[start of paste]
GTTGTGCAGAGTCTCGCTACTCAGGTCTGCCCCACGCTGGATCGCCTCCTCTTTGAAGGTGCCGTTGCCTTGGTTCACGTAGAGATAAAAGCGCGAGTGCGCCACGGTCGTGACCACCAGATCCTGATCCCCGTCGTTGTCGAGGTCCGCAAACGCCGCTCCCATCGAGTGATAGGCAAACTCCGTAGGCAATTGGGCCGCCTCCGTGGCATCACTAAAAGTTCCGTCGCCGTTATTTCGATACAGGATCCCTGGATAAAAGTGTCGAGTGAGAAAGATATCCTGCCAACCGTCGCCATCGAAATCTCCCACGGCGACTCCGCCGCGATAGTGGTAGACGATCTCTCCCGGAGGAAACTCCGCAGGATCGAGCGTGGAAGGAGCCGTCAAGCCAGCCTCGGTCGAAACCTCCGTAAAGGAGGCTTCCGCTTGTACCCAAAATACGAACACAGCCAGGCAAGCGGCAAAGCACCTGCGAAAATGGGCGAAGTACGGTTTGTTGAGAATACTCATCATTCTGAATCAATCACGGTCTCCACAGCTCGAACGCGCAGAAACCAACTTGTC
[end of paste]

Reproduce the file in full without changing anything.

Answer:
GTTGTGCAGAGTCTCGCTACTCAGGTCTGCCCCACGCTGGATCGCCTCCTCTTTGAAGGTGCCGTTGCCTTGGTTCACGTAGAGATAAAAGCGCGAGTGCGCCACGGTCGTGACCACCAGATCCTGATCCCCGTCGTTGTCGAGGTCCGCAAACGCCGCTCCCATCGAGTGATAGGCAAACTCCGTAGGCAATTGGGCCGCCTCCGTGGCATCACTAAAAGTTCCGTCGCCGTTATTTCGATACAGGATCCCTGGATAAAAGTGTCGAGTGAGAAAGATATCCTGCCAACCGTCGCCATCGAAATCTCCCACGGCGACTCCGCCGCGATAGTGGTAGACGATCTCTCCCGGAGGAAACTCCGCAGGATCGAGCGTGGAAGGAGCCGTCAAGCCAGCCTCGGTCGAAACCTCCGTAAAGGAGGCTTCCGCTTGTACCCAAAATACGAACACAGCCAGGCAAGCGGCAAAGCACCTGCGAAAATGGGCGAAGTACGGTTTGTTGAGAATACTCATCATTCTGAATCAATCACGGTCTCCACAGCTCGAACGCGCAGAAACCAACTTGTC